I ‘must be’ in my Father’s house. This Greek word ‘dei’, meaning ‘must be’ is a really important word for Luke whenever Jesus uses it – and each time it refers to his sense of compulsion about his ministry. For example: Luke 2:49 – “I must be in my Father’s house”; Luke 4:43 – “I must preach the Good News”; Luke 9:22 – “The Son of Man must suffer much and be put to death” …and so on.
Jesus had a sense of compulsion about his ministry: he knew what he had to do. And Luke tells us here that this self-awareness began to develop at a very early age. Jesus, out of a growing awareness of the call on his life says, “I must be in my Father’s house”.
Is it any wonder, then, that in verse 50 we read that Mary and Joseph “did not understand his answer”. How could they understand? How could they realise what their son would need to do for God? How could they grasp the depth of suffering that awaited him just a few years down the line?
But, as Luke writes in verse 51: “His mother treasured all these things in her heart”. She spent the next 18 years before Jesus’ public ministry began pondering the meaning of all these things; from the angel Gabriel visiting Zechariah through to this episode at the Temple in Jerusalem…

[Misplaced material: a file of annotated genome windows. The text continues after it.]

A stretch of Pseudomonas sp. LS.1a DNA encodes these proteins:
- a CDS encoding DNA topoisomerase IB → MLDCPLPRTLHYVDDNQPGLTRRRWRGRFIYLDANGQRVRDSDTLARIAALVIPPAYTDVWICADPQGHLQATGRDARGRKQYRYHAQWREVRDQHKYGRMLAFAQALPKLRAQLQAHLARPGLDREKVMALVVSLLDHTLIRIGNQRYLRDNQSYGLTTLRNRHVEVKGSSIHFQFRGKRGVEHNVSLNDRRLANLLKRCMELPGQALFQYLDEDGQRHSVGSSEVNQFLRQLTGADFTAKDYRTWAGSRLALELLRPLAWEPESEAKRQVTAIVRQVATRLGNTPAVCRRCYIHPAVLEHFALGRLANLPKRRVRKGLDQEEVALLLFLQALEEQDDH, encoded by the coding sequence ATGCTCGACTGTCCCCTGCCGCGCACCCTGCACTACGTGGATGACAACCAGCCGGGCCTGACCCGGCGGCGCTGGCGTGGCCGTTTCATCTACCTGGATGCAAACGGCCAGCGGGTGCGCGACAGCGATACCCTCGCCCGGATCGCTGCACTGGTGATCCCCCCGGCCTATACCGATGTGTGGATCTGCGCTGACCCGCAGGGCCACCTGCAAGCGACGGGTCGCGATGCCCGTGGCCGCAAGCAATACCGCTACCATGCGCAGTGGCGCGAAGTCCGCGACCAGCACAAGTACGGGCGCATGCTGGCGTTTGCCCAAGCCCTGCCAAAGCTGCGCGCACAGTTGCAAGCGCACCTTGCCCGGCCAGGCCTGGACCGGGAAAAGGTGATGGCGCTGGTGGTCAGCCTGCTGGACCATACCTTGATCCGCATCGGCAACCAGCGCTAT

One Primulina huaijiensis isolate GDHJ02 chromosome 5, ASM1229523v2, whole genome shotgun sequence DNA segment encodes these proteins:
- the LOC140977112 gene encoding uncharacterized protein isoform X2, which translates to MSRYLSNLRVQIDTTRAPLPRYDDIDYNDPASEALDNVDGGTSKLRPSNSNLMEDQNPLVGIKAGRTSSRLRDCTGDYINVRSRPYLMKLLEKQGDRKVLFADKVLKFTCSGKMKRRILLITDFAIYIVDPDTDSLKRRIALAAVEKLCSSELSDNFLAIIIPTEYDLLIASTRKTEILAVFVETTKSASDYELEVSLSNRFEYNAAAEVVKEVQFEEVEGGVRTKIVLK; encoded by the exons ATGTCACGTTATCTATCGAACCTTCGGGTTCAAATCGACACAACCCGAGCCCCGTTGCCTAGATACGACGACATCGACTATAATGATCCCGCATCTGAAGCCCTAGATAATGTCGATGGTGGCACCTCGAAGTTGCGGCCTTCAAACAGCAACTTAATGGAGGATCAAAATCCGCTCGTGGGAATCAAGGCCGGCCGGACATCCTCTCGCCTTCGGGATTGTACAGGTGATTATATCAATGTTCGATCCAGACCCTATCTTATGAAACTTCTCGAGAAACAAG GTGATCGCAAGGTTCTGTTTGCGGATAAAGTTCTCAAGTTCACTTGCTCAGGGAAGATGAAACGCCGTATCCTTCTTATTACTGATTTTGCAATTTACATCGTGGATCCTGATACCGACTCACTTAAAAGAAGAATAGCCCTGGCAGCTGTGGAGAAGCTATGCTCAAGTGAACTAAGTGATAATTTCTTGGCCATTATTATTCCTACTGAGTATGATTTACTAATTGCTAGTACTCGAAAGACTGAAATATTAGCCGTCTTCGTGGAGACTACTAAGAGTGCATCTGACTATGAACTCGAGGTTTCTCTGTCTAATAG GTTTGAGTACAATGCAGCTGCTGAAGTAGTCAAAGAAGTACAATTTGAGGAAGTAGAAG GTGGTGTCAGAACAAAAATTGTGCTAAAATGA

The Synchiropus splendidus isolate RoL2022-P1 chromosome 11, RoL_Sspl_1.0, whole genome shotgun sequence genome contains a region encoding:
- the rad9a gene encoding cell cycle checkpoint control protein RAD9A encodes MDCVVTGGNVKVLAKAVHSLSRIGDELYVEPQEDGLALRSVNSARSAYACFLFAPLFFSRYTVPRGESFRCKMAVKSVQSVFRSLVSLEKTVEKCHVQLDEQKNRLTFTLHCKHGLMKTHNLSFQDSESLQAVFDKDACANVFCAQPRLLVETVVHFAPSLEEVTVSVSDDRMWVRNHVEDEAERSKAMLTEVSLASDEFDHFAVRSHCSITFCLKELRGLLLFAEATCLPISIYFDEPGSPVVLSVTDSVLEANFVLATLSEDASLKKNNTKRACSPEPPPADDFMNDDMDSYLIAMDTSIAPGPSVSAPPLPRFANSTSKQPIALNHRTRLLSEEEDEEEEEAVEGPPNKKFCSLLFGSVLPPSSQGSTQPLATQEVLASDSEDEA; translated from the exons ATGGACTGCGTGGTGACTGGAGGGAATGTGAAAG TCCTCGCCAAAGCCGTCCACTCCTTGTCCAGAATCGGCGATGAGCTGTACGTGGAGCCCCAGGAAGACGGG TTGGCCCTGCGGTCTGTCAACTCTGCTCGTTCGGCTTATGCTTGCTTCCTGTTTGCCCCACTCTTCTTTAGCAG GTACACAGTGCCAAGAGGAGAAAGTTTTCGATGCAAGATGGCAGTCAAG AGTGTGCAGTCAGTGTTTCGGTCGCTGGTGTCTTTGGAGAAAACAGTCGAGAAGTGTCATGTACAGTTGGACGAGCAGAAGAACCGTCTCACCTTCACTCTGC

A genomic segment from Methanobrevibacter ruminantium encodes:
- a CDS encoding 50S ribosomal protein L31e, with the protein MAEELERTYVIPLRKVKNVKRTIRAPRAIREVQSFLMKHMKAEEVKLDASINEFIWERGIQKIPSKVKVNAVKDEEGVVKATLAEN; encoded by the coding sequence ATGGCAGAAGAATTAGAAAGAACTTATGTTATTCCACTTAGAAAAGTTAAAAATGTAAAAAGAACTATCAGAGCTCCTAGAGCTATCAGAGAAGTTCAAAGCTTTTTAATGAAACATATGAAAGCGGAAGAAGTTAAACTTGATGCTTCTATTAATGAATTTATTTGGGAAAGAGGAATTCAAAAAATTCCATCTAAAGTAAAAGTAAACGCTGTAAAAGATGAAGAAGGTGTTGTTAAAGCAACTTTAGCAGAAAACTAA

We aren’t told any more details about the childhood of Jesus – but what we have here is immense. Here is the Word made Flesh, God in our midst, growing into maturity, from infancy into childhood, just as we did, facing all the same issues we did. Here is the Word made Flesh, God in our midst, growing up in the context of a family, just as we did, with all the joys and frustrations that brings. Here is the Word made Flesh, God in our midst, growing into a deeper awareness of God’s call on his life and his need to be obedient to that call.
A threefold maturing is outlined here: maturing within himself, maturing within the community, and maturing in his relationship with God.
Now, I’m not one for New Year’s Resolutions really. But I do recognise the need for personal growth. Perhaps we all do. And this story of the childhood of Christ can help motivate us in that way…
There is a call on each one of us to mature within ourselves: develop spiritual disciplines, grow in love and compassion for others, develop a greater sense of forgiveness and love for ourselves.
There is a call on each one of us to mature within the community: to ask ourselves afresh what we can do this year, to serve within the church, the Body of Christ, so that we can encourage and strengthen one another in faith and love.
There is a call on each one of us to mature in our relationship with God: to deepen our prayer life, to deepen our desire to study the Bible, to deepen our love for him.
The childhood stories of Jesus are stories of maturing: maturing with regard to self, maturing with regard to the community, maturing with regard to God.
In 2 Corinthians 3:18, Paul says this: “All of us, then, reflect the glory of the Lord…; and that same glory, coming from the Lord, who is the Spirit, transforms us into his likeness in an ever greater degree of glory.”
I hope that it is the prayer and determination of each one of us, as we embark upon 2016, to do what we can to be transformed ever closer into the likeness of Christ so that God will be glorified in us and through.
At the beginning of this New Year, we take the opportunity to recommit ourselves to God for the coming year and for the rest of our lives. Amen.